Passive leg raising induced brachial artery dilation: Is an old technique a simpler method to measure endothelial function?



      Passive leg raising (PLR) is a diagnostic maneuver that has been shown to cause brachial artery dilation (BAD). The objectives of this study were to compare BAD induced by PLR with flow mediated dilation (FMD), and to investigate the mechanism of PLR-BAD. We studied a total of 75 subjects with and without cardiovascular risk factors/disease in order to provide a wide range of FMD responses.


      Using ultrasound, PLR-BAD and FMD induced by release of arterial cuff occlusion were measured.


      BA diameter increased from 0.33 + 0.06 at baseline to 0.35 ± 0.06 cm (p < .001) (4.8% increase) upon PLR and from 0.33 ± 0.06 to 0.37 ± 0.06 (11.8%) upon hyperemia. PLR induced BAD was significantly correlated with FMD (r = .82, p < .001). On receiver operating characteristic analysis of the two techniques, the area under the curve was 0.86 (95% CI 0.79–0.94, p < .001). Heart rate variability measures remained unchanged upon PLR indicating minimal contributions from changes in autonomic activity. The combination of FMD and PLR did not result in greater BAD than did FMD alone consistent with a common underlying mechanism. Mean blood flow velocity increased prior to BAD suggesting that shear stress increases prior to BAD.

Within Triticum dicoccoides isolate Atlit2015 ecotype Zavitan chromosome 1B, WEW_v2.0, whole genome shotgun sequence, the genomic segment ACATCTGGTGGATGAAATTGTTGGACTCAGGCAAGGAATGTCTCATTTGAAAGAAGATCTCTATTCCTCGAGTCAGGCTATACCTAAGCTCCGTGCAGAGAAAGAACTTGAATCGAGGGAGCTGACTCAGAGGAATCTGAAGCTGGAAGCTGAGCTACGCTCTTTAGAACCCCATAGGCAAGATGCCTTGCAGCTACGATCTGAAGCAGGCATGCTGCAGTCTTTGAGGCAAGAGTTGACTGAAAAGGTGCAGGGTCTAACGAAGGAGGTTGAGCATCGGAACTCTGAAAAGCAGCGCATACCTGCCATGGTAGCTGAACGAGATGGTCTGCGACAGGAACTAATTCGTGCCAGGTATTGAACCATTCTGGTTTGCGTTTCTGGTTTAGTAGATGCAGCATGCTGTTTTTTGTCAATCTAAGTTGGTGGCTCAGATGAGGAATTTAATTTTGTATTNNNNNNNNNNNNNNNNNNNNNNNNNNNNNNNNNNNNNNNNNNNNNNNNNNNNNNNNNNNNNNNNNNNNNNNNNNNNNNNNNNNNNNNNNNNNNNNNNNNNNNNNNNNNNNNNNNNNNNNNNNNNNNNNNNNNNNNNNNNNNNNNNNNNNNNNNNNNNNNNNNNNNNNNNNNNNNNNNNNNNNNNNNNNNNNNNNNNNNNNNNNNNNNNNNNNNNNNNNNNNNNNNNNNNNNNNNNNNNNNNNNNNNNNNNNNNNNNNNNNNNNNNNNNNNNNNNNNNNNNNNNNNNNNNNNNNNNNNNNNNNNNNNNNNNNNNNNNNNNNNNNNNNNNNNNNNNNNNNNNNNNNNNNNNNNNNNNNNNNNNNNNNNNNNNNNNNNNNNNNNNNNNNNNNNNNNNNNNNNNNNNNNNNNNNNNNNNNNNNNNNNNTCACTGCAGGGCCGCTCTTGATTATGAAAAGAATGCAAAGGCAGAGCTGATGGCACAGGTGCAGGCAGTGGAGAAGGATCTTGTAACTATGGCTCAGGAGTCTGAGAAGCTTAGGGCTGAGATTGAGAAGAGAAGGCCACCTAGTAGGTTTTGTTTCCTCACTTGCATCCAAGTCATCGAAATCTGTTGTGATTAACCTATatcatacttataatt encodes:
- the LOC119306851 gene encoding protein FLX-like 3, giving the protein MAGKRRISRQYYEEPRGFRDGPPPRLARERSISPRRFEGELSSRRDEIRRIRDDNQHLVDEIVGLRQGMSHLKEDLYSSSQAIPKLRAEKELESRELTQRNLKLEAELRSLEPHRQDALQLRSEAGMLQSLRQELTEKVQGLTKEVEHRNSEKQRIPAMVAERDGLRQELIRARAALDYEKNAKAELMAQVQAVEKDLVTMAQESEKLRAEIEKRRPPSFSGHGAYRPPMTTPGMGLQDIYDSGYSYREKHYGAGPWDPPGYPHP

BAD occurs in response to PLR and is proportional to FMD, although the magnitude of PLR-BAD is less than half that of FMD. It appears to occur by the same endothelial dependent mechanism as FMD. PLR-BAD may be used as a surrogate measure of FMD to evaluate vascular function, and has the advantage of being simpler to perform.


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